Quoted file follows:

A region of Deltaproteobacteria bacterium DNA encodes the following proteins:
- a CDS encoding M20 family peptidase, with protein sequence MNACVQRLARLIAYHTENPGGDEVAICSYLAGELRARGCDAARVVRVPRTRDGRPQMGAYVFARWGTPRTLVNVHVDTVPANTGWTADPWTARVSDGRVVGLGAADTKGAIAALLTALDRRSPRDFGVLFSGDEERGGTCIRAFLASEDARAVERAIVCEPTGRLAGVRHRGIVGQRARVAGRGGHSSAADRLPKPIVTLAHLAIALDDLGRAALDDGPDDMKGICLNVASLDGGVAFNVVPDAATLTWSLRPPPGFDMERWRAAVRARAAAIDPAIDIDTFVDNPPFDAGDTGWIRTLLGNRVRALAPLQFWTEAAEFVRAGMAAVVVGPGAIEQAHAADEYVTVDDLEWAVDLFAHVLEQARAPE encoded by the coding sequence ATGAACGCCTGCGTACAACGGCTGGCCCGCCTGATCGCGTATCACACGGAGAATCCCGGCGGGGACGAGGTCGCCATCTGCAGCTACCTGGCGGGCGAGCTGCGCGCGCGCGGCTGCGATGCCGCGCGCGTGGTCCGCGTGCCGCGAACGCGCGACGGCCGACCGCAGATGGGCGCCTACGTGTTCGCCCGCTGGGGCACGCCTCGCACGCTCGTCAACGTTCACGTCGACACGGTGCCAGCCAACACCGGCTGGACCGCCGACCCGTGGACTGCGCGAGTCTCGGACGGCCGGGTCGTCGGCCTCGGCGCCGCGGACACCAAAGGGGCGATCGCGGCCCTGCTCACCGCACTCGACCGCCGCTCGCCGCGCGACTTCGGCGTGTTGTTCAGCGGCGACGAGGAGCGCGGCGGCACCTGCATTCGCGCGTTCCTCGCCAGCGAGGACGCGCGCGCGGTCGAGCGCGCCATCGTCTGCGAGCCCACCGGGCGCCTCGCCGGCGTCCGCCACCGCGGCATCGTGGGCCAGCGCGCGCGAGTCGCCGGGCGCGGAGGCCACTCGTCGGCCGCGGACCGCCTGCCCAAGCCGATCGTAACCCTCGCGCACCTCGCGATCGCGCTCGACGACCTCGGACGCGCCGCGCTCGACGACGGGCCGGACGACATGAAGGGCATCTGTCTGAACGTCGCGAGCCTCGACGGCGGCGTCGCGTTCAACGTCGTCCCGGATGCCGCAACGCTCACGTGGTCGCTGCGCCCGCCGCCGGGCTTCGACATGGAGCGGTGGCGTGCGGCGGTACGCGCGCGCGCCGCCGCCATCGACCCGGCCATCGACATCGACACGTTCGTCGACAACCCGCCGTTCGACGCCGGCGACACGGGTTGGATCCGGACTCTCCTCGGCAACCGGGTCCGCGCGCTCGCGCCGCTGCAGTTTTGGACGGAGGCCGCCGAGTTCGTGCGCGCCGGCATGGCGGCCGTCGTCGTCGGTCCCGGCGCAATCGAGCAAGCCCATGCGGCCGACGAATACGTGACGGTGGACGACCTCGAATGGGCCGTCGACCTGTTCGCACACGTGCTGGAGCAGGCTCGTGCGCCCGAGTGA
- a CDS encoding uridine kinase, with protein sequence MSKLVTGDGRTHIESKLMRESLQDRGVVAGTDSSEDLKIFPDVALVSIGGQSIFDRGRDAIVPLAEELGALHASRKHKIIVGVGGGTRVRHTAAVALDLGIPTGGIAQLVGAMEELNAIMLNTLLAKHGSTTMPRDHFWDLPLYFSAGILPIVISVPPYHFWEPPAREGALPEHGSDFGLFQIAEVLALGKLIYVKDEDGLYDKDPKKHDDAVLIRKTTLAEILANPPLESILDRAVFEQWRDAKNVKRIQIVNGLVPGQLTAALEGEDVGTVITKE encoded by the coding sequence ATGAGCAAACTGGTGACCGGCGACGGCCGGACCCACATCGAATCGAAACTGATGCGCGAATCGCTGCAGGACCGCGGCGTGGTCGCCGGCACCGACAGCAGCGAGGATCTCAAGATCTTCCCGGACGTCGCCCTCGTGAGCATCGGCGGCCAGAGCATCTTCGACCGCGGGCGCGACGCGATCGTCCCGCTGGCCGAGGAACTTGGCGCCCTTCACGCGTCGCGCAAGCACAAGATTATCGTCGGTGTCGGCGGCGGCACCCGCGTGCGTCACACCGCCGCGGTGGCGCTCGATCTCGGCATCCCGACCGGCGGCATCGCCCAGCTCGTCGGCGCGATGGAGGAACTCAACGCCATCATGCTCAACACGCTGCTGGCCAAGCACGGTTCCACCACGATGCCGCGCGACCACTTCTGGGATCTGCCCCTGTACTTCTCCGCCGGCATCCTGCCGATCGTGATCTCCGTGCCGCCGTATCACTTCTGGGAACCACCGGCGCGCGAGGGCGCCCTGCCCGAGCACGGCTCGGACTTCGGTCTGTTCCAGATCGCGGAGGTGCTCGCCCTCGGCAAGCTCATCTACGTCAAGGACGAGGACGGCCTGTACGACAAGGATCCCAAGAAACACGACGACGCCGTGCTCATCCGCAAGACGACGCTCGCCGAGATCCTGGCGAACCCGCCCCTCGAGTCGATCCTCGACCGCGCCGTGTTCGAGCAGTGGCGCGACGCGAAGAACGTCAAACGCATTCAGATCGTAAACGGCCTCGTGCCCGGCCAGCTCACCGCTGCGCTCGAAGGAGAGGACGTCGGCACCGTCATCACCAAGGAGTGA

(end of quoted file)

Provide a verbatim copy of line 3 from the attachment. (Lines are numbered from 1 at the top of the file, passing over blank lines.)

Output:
- a CDS encoding uridine kinase, with protein sequence MSKLVTGDGRTHIESKLMRESLQDRGVVAGTDSSEDLKIFPDVALVSIGGQSIFDRGRDAIVPLAEELGALHASRKHKIIVGVGGGTRVRHTAAVALDLGIPTGGIAQLVGAMEELNAIMLNTLLAKHGSTTMPRDHFWDLPLYFSAGILPIVISVPPYHFWEPPAREGALPEHGSDFGLFQIAEVLALGKLIYVKDEDGLYDKDPKKHDDAVLIRKTTLAEILANPPLESILDRAVFEQWRDAKNVKRIQIVNGLVPGQLTAALEGEDVGTVITKE encoded by the coding sequence ATGAGCAAACTGGTGACCGGCGACGGCCGGACCCACATCGAATCGAAACTGATGCGCGAATCGCTGCAGGACCGCGGCGTGGTCGCCGGCACCGACAGCAGCGAGGATCTCAAGATCTTCCCGGACGTCGCCCTCGTGAGCATCGGCGGCCAGAGCATCTTCGACCGCGGGCGCGACGCGATCGTCCCGCTGGCCGAGGAACTTGGCGCCCTTCACGCGTCGCGCAAGCACAAGATTATCGTCGGTGTCGGCGGCGGCACCCGCGTGCGTCACACCGCCGCGGTGGCGCTCGATCTCGGCATCCCGACCGGCGGCATCGCCCAGCTCGTCGGCGCGATGGAGGAACTCAACGCCATCATGCTCAACACGCTGCTGGCCAAGCACGGTTCCACCACGATGCCGCGCGACCACTTCTGGGATCTGCCCCTGTACTTCTCCGCCGGCATCCTGCCGATCGTGATCTCCGTGCCGCCGTATCACTTCTGGGAACCACCGGCGCGCGAGGGCGCCCTGCCCGAGCACGGCTCGGACTTCGGTCTGTTCCAGATCGCGGAGGTGCTCGCCCTCGGCAAGCTCATCTACGTCAAGGACGAGGACGGCCTGTACGACAAGGATCCCAAGAAACACGACGACGCCGTGCTCATCCGCAAGACGACGCTCGCCGAGATCCTGGCGAACCCGCCCCTCGAGTCGATCCTCGACCGCGCCGTGTTCGAGCAGTGGCGCGACGCGAAGAACGTCAAACGCATTCAGATCGTAAACGGCCTCGTGCCCGGCCAGCTCACCGCTGCGCTCGAAGGAGAGGACGTCGGCACCGTCATCACCAAGGAGTGA